Doublefine's latest adventure, The Cave, is a quirky little puzzle game which allows three couch co-op players to experience the misadventures of seven colorful characters. I didn't know much about The Cave, having missed our earlier opportunities to see the game late last year, so I didn't know quite what to expect. I downloaded the title from the Xbox LIVE Marketplace, cozied up to my co-op partner, and dove in.
The Cave began with the "sultry and mysterious" voice of, well, a talking cave. He (I'm assuming it's a "he" from the tone of his voice) introduced us to seven characters. Mr. "The Cave" gave a short, foreshadowy-ish description of The Knight, The Scientist, The Hillbilly, and all the rest while we figured out how to start up a co-op match. (Push "Start" or "Back" on the second and third controllers. Go figure). The game supports drop-in/drop-out co-op, which is fortunate, since there are times when the second and third players may be standing around doing nothing --but I'll get to that later.
The gameplay is simple enough: The Cave is an environmental puzzler with very light platforming elements complemented by an entertaining narrator. The tone is rather dark, but it's presented in such a way that you can't help but smile as each character incompetently, ambitiously, or viciously vies for their own personal gain. The puzzles range from ridiculously easy (put a fuse in the empty fuse box) to almost Google-worthy (time travel has consequences?). The art style is pleasantly cartoonish. Characters have that unique Doublefine look, and the environments are bright, colorful, and tailored to each personality. We saw everything from fossils to satellites encased in the stony cross section views of the 2D levels.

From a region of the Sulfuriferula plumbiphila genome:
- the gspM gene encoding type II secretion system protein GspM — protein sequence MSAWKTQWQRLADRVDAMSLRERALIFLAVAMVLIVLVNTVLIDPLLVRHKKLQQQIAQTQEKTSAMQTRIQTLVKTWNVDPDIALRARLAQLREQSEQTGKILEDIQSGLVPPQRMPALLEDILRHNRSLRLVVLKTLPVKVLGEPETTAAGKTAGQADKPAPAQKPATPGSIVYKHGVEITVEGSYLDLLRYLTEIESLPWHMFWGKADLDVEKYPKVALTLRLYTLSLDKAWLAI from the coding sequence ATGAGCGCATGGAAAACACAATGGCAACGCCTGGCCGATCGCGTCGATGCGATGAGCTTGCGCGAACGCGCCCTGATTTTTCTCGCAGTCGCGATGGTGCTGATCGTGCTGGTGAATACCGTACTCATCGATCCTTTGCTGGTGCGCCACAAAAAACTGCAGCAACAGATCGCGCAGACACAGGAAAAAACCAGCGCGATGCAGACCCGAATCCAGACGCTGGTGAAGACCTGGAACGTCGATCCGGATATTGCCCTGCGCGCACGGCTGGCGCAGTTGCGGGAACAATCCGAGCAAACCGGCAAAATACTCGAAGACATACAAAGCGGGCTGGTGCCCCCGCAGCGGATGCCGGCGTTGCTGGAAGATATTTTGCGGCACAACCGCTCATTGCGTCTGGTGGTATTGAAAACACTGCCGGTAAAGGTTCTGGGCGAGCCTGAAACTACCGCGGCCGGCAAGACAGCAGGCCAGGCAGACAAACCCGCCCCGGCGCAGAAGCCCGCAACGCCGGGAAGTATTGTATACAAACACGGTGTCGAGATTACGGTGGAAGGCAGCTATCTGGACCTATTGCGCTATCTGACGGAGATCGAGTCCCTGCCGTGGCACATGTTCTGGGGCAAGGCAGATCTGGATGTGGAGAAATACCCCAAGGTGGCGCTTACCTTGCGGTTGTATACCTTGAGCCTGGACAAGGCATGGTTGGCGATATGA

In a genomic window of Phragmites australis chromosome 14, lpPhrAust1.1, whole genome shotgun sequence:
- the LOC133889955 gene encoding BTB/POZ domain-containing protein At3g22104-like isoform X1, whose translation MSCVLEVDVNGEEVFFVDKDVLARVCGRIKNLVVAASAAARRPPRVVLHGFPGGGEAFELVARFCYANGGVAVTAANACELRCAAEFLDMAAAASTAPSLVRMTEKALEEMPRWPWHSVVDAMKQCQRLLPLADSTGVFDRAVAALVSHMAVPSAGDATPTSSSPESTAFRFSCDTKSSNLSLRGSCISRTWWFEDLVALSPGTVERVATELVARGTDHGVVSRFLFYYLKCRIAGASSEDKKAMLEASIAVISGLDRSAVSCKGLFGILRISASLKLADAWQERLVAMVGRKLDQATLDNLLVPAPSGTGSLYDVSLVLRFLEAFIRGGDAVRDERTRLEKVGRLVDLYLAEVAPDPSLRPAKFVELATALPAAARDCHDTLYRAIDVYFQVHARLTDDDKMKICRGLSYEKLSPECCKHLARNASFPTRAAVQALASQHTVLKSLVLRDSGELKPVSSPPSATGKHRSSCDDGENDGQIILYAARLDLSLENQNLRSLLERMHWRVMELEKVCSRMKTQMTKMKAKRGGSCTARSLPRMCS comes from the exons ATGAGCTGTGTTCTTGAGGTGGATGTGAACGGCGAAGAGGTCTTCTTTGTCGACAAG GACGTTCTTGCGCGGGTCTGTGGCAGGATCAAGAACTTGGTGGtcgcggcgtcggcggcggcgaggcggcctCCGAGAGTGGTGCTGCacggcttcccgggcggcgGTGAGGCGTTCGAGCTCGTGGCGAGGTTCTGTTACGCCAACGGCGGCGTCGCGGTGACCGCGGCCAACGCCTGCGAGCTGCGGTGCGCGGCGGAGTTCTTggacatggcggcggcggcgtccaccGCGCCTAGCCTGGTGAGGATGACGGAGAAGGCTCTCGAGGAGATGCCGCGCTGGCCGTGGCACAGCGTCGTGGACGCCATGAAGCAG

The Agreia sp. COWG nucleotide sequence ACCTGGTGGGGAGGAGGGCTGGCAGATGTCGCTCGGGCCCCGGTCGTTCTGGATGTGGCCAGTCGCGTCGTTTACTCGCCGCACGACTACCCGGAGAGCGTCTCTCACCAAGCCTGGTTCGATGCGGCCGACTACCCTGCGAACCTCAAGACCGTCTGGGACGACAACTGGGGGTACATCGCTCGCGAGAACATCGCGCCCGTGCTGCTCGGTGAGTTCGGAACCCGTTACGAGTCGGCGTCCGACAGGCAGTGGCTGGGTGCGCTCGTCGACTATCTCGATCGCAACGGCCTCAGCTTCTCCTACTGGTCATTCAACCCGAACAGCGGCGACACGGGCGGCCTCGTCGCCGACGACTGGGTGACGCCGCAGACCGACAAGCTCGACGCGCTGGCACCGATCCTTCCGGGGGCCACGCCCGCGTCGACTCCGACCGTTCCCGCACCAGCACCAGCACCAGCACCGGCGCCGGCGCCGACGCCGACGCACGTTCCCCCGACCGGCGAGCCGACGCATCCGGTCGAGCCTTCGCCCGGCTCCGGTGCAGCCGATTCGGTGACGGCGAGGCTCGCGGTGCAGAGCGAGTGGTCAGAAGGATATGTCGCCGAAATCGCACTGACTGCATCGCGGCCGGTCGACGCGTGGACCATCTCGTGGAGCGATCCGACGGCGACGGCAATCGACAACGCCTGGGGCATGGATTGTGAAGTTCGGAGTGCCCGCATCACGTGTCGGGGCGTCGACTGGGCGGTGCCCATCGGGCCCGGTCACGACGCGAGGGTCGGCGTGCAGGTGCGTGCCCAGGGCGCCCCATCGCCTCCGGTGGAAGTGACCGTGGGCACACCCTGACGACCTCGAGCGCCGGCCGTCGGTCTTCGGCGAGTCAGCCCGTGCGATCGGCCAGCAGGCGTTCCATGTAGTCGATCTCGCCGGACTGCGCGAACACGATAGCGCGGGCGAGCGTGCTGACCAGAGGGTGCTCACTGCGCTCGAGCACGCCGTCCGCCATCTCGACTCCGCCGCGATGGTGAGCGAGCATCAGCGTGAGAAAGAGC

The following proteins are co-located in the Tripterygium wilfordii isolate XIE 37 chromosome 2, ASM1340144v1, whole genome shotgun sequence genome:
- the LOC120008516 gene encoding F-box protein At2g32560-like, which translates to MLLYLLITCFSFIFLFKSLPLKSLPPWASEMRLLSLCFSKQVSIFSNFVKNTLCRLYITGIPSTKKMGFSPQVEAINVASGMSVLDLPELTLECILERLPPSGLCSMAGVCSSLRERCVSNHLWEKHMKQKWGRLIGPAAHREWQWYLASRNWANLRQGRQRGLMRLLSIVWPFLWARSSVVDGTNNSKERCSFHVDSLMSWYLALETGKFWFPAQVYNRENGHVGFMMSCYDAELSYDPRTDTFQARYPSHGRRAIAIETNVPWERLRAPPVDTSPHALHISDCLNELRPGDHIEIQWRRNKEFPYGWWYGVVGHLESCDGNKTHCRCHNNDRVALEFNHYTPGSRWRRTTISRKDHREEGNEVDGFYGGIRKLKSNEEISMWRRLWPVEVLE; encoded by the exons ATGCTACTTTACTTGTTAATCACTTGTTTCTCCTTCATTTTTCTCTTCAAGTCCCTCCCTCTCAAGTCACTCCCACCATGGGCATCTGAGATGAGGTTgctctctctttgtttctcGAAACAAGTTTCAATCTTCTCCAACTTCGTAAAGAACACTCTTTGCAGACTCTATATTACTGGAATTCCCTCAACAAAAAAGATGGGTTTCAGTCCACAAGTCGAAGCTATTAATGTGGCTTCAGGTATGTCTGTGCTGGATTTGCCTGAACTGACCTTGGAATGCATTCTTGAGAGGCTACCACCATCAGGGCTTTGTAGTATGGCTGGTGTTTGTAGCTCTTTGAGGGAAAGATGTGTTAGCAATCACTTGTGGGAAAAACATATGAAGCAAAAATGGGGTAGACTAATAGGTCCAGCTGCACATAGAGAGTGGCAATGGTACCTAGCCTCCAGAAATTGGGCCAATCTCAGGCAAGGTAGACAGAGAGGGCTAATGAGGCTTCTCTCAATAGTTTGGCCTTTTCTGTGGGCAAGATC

For our initial journey through The Cave we chose The Knight, The Adventurer, and The Monk. Each character has their own special power. The Knight can make himself invincible (but immobile). The Adventurer can use a grappling hook to swing from specific grapple points located throughout the levels, and The Monk can use telekinesis to manipulate certain objects. Other than their stories and special powers, there are no differences (such as speed or jumping ability) in the avatars.
Each trip through The Cave is different depending upon which set of characters you choose. This is because their special abilities are required to access specific chambers in the game. For example, one of the early obstacles you'll come across is a long drop through a chasm full of fire. If you don't have the Knight's invincibility you won't be able to enter the area. Signs marked "Cave Tour" will guide you around that level and onto the next. Each game will take you through three levels tailored to your specific characters, as well as three transitional stages.
Once a player has entered their character's specific level, co-op can get kind of wonky. Some areas require all three players to participate, while others are more focused on individual tasks. The Twins' stage, for example, is set within a large, Victorian mansion where whoever controls the devilish duo will have to solve several puzzles from inside the house while the other players kick rocks on the outside. I know that's kind of the point of The Twins story, but it can be a bit of a drag for the other two players. If you and your co-op partners are into discussing puzzles while one person plays the game, you'll be alright. It worked for us, but some people won't dig it.